of story and stew

There’s nothing so invigorating as the smell of burning spices. 

It causes one to spring to the stove with Olympian alacrity, heaving pots and pans and anything else within reach to cool safety—while at the same moment feverishly fanning the smoke detector and yanking a smoldering bread from the oven.  And trying to peel a potato.

It had begun simply enough.  My wife had used the same technique before with success and even aplomb. 

I peer at the recipe again.

A couple ounces of olive oil.  (I never measure these things anymore, but I had about that much.)  Heat until just starting to smoke.  (It was, with an added dash of sizzle.)  Add the spices, fry briskly for about thirty seconds.  Add water.

Ay, there’s the rub.

‘Are you sure I’m doing this right, hon?’ (It’s always best to be sure about these things beforehand, rather than waiting to learn the truth afterwards.)

My wife reassures me that, yes, she thinks it seems like I guess I probably am.

Thus reassured, I dump the spices onto the smoking oil.


Then follows the invigoration mentioned above.

We many of us like to read about food—cookbooks or foodie memoirs.  Some of us like to write about food.  A few may have even followed the example of C. S. Lewis and Brian Jacques, including rich, loving  detail of cooking and eating and enjoying food in our stories, stopping hobbit-like to enjoy a leisurely meal with our readers despite the battle raging a page or so away.  (My editor was not happy with me.) 

A Light Inside recently observed that food writing—cookery writing—gives us a way to understand ourselves.  A chance to reflect on shared moments of creativity, excitement, anger, tears.  A chance to join in the celebration of life, the sweet and the bitter, the savory and the charred.

As I’m scraping the sad, sticky residue off the pan in preparation for trying again, the literary significance of what has occurred utterly fails to strike me.  It’s not till a while later, that dinner over, that technique comfortably mastered, that I began to realize—

There may have been more than one reason that Professor Tolkien compared the mythic heritage of Story to a stewpot.

Each mythic tradition, Tolkien said, each trope and archetype, each memory of the Perilous Realm, are ingredients, added to the simmering stew over the years.  The storyteller is the chef—drawing out what she chooses from the main stewpot, if you will, to make her own version of the stew.

The metaphorical use of stew—a grand old British institution—might not be accidental.  Tolkien famously despised gourmet cooking, especially French.  It might not be too far a stretch to wonder whether he meant to suggest the role of the mythic in literature—a folk tradition, less elegant than literati but more nourishing, kept constantly alive and changing, ancient and new, in homes and on gas ranges.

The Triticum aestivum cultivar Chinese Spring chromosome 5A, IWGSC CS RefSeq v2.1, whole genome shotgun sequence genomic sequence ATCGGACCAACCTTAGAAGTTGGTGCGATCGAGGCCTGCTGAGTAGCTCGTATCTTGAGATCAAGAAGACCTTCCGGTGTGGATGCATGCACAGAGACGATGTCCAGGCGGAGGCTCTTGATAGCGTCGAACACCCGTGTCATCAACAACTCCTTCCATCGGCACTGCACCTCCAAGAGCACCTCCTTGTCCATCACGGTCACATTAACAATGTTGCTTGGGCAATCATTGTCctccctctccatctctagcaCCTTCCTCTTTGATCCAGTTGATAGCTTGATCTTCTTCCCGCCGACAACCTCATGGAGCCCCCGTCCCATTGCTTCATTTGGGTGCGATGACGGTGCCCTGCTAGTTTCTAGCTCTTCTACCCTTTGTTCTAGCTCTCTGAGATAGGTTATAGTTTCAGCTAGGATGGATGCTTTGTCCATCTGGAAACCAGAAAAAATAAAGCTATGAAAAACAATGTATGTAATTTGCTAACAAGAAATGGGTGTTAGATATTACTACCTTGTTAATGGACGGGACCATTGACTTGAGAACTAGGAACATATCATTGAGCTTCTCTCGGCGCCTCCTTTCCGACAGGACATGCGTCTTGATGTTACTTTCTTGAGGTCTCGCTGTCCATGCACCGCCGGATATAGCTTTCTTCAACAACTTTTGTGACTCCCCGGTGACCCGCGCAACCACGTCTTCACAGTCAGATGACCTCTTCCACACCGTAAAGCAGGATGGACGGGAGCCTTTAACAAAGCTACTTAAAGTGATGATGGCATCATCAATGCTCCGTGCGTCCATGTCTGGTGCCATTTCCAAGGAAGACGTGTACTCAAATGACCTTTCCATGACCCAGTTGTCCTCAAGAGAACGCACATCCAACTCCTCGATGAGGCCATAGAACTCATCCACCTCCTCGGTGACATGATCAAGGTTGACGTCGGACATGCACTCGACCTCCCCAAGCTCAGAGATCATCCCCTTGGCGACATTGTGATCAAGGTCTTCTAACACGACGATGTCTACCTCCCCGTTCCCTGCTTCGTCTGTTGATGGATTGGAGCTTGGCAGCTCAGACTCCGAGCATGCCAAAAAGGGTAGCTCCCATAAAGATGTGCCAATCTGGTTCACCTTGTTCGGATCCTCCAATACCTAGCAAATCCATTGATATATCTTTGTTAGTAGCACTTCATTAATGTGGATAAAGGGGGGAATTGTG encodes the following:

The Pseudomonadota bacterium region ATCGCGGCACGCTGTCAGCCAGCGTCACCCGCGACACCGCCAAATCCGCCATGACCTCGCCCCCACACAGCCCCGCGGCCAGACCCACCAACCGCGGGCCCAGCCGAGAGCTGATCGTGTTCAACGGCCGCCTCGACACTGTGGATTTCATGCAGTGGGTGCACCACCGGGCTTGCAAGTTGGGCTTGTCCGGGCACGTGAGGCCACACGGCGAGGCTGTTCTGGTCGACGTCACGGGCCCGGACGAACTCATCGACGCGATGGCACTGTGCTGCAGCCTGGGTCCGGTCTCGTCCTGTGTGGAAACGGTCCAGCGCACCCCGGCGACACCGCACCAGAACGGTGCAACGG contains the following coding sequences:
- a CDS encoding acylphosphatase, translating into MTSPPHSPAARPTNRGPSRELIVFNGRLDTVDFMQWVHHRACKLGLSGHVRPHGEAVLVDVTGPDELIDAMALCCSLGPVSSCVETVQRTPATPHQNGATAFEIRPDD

The joy of the responsible critic, of course, is not only to discuss the stew in hand, but to guess at the ingredients used—what the storyteller-chef drew out of the pot, and what he’s done with them.  Dickerson and O’Hara, for instance, carry this metaphor much farther than Tolkien himself did, with impressive and often surprising results.

But it’s not just ingredient analysis that matters.  It’s something visceral in the process of creation and enjoyment itself—something that cooking shares in common with writing, and writing with painting, and painting with music—something, in fact, intrinsic to all art. 

We create—often through smoke, often through tears that have nothing to do with smoke—something we want to be proud of.  Something that fills a need, yes, whether of hunger or hope or healing, but that lifts us beyond simple carbs and chords and helps us see for a moment a glimpse beyond those shadowy borders—helps us hear a whisper of that place where, in George MacDonald’s words, ‘all that is not music is silence’.

It’s something to share.  For me, cooking and writing both happen regardless, but the food tastes blander and the words seem less riveting if I’m just doing it for myself.  Because the point of wonder is to wonder together.  The point of laughter is to laugh together.  The point of creation is to create life—in its beauty and horror and weeping and joy—a life not lived apart.

The point, as Camus said—the point is to live.


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